Woman who died for 25 minutes wrote spine-chilling message after returning to life

By Alma Fabiani

Published Aug 10, 2022 at 11:10 AM

Reading time: 2 minutes


Back in 2018, Tina Hines of Phoenix, Arizona, suffered a heart attack after going on a hike with her husband. As it was later revealed by her family, the incident was totally unexpected, with Hines’ niece Madie Johnson describing her as “one of the most amazing, discerning, and healthy people I know.”

In a 2019 Instagram post recounting her aunt’s short-lived death—no pun intended—Johnson shared a photo of her latest tattoo and the incredible story behind it. In the post’s caption, she revealed that she had tattooed the scrawly message Hines wrote on a piece of paper just moments after she was resuscitated.

Johnson also revealed that Hines had to be “brought back to life four times” by her husband Brian and first responders who arrived on the scene before she even made it to hospital. Placed on a defibrillator, the mum of four miraculously woke up and, according to her niece, the first thing she did was ask for a pen so she could write something important.

Hines managed to scribble out a message which read “it’s real.” When asked what she meant was real, the woman allegedly pointed up towards the sky, a sign her family understood as a confirmation of the existence of heaven.

Since being brought back to life, Hines has made it her mission to tell as many people about her experience, becoming a Christian motivational speaker and writing a book claiming that heaven is real.

View this post on Instagram

A post shared by Madie Johnson (@madiejohnson)

Johnson’s tattoo artist, Suede Silver, also took to Facebook to share the family’s story. And it certainly resonated with many people in the post’s comments section, with one user writing, “I’ve seen it. Most beautiful feeling in the world. I was in a warm, bright and beautiful place. Trying to get to some people in front of me. I wanted to get to them so bad but I guess it wasn’t my time to stay.”

A second shared, “I died in 2009 and experienced the beauty of heaven and the immense love of God. It changed me forever. I was a simple school teacher, wife and mom who secretly doubted if God could love me. Boy did I find out!”

Meanwhile, some sceptical users couldn’t help but reason such a story with science-based facts. “There’s actually a scientific reasoning for this. Brain death causes bright lights and hallucinations. It’s evolution’s way of comforting you for death, not some sort of god,” one user wrote.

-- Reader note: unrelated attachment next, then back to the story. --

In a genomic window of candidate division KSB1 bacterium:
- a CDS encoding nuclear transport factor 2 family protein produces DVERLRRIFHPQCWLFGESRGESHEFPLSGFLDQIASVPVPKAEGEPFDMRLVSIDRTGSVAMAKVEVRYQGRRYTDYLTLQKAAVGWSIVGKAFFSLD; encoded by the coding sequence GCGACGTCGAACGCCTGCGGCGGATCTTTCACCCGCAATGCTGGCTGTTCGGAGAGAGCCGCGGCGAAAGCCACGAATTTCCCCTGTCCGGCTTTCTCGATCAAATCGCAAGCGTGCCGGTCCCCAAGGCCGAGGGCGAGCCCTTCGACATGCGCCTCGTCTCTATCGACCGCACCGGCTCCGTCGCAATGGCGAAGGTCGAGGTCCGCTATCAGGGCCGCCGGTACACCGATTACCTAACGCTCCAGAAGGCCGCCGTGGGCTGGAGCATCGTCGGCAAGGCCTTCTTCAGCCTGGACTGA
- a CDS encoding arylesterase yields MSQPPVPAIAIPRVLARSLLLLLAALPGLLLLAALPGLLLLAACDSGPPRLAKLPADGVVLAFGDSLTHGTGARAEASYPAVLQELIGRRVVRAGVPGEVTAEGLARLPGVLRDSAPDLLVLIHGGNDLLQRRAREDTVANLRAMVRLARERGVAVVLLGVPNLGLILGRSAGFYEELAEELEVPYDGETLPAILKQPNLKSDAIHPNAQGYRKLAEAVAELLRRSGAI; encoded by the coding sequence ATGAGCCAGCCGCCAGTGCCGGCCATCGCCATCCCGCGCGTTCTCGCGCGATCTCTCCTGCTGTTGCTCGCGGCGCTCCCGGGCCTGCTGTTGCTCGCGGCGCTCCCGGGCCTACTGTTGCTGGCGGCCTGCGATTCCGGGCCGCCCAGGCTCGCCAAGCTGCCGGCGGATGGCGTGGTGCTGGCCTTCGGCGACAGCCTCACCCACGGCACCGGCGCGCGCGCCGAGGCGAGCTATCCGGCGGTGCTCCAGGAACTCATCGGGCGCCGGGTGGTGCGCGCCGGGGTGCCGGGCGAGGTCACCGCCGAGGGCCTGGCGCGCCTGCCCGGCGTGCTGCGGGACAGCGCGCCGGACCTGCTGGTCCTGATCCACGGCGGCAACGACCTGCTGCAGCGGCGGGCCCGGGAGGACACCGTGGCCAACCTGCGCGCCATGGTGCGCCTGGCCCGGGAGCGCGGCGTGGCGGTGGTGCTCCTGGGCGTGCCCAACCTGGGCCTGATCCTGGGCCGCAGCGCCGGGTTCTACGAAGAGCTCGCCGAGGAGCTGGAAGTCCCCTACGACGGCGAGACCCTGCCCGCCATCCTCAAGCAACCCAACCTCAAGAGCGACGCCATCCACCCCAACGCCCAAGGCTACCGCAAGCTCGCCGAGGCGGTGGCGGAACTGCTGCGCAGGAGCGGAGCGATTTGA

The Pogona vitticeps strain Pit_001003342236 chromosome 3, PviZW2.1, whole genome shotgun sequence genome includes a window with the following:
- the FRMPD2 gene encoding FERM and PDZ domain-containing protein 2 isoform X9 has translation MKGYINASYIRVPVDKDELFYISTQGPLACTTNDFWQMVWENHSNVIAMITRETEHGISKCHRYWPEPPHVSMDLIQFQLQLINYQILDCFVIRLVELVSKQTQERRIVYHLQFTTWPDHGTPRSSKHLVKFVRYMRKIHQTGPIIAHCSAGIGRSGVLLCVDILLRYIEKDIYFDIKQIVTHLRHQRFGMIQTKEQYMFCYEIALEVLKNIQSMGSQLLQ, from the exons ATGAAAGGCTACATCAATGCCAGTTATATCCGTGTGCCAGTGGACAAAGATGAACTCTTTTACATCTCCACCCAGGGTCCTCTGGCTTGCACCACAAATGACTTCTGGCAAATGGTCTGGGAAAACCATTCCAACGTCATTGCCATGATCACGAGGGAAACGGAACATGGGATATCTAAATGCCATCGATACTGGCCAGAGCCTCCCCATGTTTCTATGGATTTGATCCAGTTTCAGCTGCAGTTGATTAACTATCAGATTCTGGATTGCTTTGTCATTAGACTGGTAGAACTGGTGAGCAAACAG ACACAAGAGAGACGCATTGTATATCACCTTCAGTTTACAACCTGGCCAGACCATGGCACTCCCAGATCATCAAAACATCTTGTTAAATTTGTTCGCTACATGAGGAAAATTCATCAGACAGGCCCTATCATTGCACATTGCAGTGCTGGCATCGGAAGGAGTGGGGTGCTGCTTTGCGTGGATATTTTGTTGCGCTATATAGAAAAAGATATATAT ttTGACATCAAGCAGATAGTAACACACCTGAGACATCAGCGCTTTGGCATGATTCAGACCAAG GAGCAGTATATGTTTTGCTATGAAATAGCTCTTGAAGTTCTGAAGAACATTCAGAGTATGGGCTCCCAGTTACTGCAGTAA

According to a 2013 study published in the peer-reviewed journal, Proceedings of the National Academy of Sciences (PNAS), near-death experiences are essentially an electrical surge in the brain and can be responsible for the intense experiences vividly described by survivors.

That being said, as seen with Hines and those who have responded to her story, many continue to believe that the experience is a spiritual one. To each their own.

Keep On Reading

By Abby Amoakuh

US hospitals now required to get explicit consent for pelvic exams to combat gynaecological violence

By Charlie Sawyer

From Alix Earle to bougie private chefs, Gen Z are taking over the Hamptons this summer

By Abby Amoakuh

Sexual assault and self-harm in women’s jails skyrocket as prisons become too overcrowded

By Fatou Ferraro Mboup

Former Nickelodeon star Amanda Bynes speaks about her depression following Quiet On Set documentary

By Charlie Sawyer

Michelle Troconis found guilty of conspiring with late boyfriend to murder his estranged wife Jennifer Dulos

By Fatou Ferraro Mboup

Robert F. Kennedy Jr’s Viva Kennedy 24 campaign: A bid for Latino votes amid controversy

By Charlie Sawyer

Has hen do culture gone mad? TikTokers say bridal group chats give them financial anxiety

By Charlie Sawyer

What is a spicy cruise? Here’s why swinging culture is taking over TikTok

By Louis Shankar

60th Venice Biennale proves that art is rarely, if ever, apolitical

By Charlie Sawyer

American Airlines blames 9-year-old girl for not detecting flight attendant’s hidden bathroom camera

By Emma O'Regan-Reidy

It’s time we finally address the racist and problematic nature of Lululemon and its founder

By Abby Amoakuh

Three young girls in Sierra Leone have died after female genital mutilation rituals despite calls for ban

By Abby Amoakuh

From drag queens to go-go dancers, we found London’s best antidote to boredom

By Charlie Sawyer

How much is the morning after pill and why are we still paying for it?

By Abby Amoakuh

More than 30 female UK politicians targeted by deepfake porn campaign to humiliate them

By Charlie Sawyer

Making the case for Louis Theroux to be declared an official Gen Z icon

By Fatou Ferraro Mboup

A long list of horrifying claims of systemic migrant mistreatment by the Greek coastguard

By Abby Amoakuh

Woman sues her boyfriend after he decides not to take her to the airport

By Abby Amoakuh

Top internet reactions to Donald Trump’s conviction in hush money case

By J'Nae Phillips

How Gen Z women are using fashion to say f*ck you to the male gaze